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Free Study Guide-Of Mice and Men by John Steinbeck-Free Booknotes
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Chapter 4

Notes

This chapter emphasizes the theme of loneliness. Crooks, the only black man on the ranch, is forced to live in isolation in a shed in the barn. Because of his race, no ranch hand has ever come to visit him at his room, and he is routinely excluded from their activities. Because he feels the prejudice of the other workers towards him, he has grown proud, aloof, and defensive.

Because of his simplicity, Lennie does not “see” Crooks’s color. He accepts him only as another human being and thinks nothing about going to his room, looking for his pup. At first, Crooks will not allow Lennie to come inside, saying that black and white do not mix. When he first hears Lennie talk about the plan to buy a farm, he scoffs at the idea. When Candy reveals that they almost have enough money saved for the land, Crooks wants to join them, hoping to escape his isolation and loneliness.


Curley’s wife is also shown to be a lonely woman in this chapter. She craves an emotional attachment with somebody who is understanding. When she protests against the unfriendly attitudes of the men on the ranch towards her, she is actually complaining about the sense of isolation in her life. She obviously dislikes her husband and stays with him only because she does not have any alternative. She is also shown to be a very prejudiced woman. When Crooks demands that she leave his room, she threatens to charge him with rape, which would mean certain death for a black man.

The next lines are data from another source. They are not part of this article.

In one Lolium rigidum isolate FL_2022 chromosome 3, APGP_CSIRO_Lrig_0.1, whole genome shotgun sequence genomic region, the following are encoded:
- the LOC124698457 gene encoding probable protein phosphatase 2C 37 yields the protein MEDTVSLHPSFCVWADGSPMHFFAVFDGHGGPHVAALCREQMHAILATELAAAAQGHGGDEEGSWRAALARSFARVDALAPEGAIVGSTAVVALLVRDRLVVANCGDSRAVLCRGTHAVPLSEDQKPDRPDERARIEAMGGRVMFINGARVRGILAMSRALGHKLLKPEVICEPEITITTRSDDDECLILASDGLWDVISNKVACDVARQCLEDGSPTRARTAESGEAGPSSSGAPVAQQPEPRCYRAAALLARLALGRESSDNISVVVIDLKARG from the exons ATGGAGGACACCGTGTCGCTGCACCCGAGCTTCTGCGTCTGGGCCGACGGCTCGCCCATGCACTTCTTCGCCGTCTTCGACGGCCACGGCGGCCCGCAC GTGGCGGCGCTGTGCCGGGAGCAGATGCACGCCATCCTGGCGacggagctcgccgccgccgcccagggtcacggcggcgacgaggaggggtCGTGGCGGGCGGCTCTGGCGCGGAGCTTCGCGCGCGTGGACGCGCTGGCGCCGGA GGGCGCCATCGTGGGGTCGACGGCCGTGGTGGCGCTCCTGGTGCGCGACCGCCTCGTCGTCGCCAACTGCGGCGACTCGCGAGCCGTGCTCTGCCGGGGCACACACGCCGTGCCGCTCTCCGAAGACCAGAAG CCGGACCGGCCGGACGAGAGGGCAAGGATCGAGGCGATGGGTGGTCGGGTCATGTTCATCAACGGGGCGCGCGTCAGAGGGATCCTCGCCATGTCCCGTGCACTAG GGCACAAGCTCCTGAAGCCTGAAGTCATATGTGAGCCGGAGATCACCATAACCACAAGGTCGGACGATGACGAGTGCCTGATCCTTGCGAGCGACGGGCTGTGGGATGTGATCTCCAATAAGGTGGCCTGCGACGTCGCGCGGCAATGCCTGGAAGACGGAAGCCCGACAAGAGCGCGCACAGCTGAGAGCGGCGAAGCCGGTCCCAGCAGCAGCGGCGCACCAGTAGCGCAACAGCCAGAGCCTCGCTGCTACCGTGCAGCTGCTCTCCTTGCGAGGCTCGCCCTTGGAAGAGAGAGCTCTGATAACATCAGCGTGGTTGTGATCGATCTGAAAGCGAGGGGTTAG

Steinbeck, through the comments of Crooks and Curley’s wife, states that most great American dreams are shattered, foreshadowing that George’s dream will not become a reality. Crooks tells Lennie about the thousands of ranchmen who dream of owning a piece of land and who fail to save the necessary money. Curley’s wife complains about the man who did not live up to his promise of obtaining her dream, getting her into the movies. It is important to notice that when Curley’s wife enters the room, she prevents the men from talking about their dream, just as her death at the end of the novel prevents them from obtaining their dream. She is also indirectly the cause of George having to face loneliness -- without Lennie for a friend and companion.

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